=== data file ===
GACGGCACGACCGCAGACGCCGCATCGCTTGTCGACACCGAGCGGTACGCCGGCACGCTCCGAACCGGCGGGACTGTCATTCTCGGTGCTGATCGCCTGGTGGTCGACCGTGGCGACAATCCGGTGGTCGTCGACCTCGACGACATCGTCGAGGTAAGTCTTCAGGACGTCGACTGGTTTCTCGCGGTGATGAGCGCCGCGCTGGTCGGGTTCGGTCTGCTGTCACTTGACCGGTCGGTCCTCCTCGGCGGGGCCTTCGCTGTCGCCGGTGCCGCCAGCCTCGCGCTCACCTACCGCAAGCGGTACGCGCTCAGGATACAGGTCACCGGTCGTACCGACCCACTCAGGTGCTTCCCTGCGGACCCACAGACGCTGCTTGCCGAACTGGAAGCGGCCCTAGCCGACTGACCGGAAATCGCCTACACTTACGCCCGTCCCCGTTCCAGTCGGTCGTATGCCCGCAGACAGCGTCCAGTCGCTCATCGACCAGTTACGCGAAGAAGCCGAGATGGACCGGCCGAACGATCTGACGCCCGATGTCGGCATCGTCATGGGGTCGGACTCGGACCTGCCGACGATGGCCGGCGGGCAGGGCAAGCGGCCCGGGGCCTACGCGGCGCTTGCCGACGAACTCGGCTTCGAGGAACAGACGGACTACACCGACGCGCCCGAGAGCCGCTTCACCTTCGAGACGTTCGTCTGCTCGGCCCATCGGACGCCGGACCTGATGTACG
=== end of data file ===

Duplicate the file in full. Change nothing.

GACGGCACGACCGCAGACGCCGCATCGCTTGTCGACACCGAGCGGTACGCCGGCACGCTCCGAACCGGCGGGACTGTCATTCTCGGTGCTGATCGCCTGGTGGTCGACCGTGGCGACAATCCGGTGGTCGTCGACCTCGACGACATCGTCGAGGTAAGTCTTCAGGACGTCGACTGGTTTCTCGCGGTGATGAGCGCCGCGCTGGTCGGGTTCGGTCTGCTGTCACTTGACCGGTCGGTCCTCCTCGGCGGGGCCTTCGCTGTCGCCGGTGCCGCCAGCCTCGCGCTCACCTACCGCAAGCGGTACGCGCTCAGGATACAGGTCACCGGTCGTACCGACCCACTCAGGTGCTTCCCTGCGGACCCACAGACGCTGCTTGCCGAACTGGAAGCGGCCCTAGCCGACTGACCGGAAATCGCCTACACTTACGCCCGTCCCCGTTCCAGTCGGTCGTATGCCCGCAGACAGCGTCCAGTCGCTCATCGACCAGTTACGCGAAGAAGCCGAGATGGACCGGCCGAACGATCTGACGCCCGATGTCGGCATCGTCATGGGGTCGGACTCGGACCTGCCGACGATGGCCGGCGGGCAGGGCAAGCGGCCCGGGGCCTACGCGGCGCTTGCCGACGAACTCGGCTTCGAGGAACAGACGGACTACACCGACGCGCCCGAGAGCCGCTTCACCTTCGAGACGTTCGTCTGCTCGGCCCATCGGACGCCGGACCTGATGTACG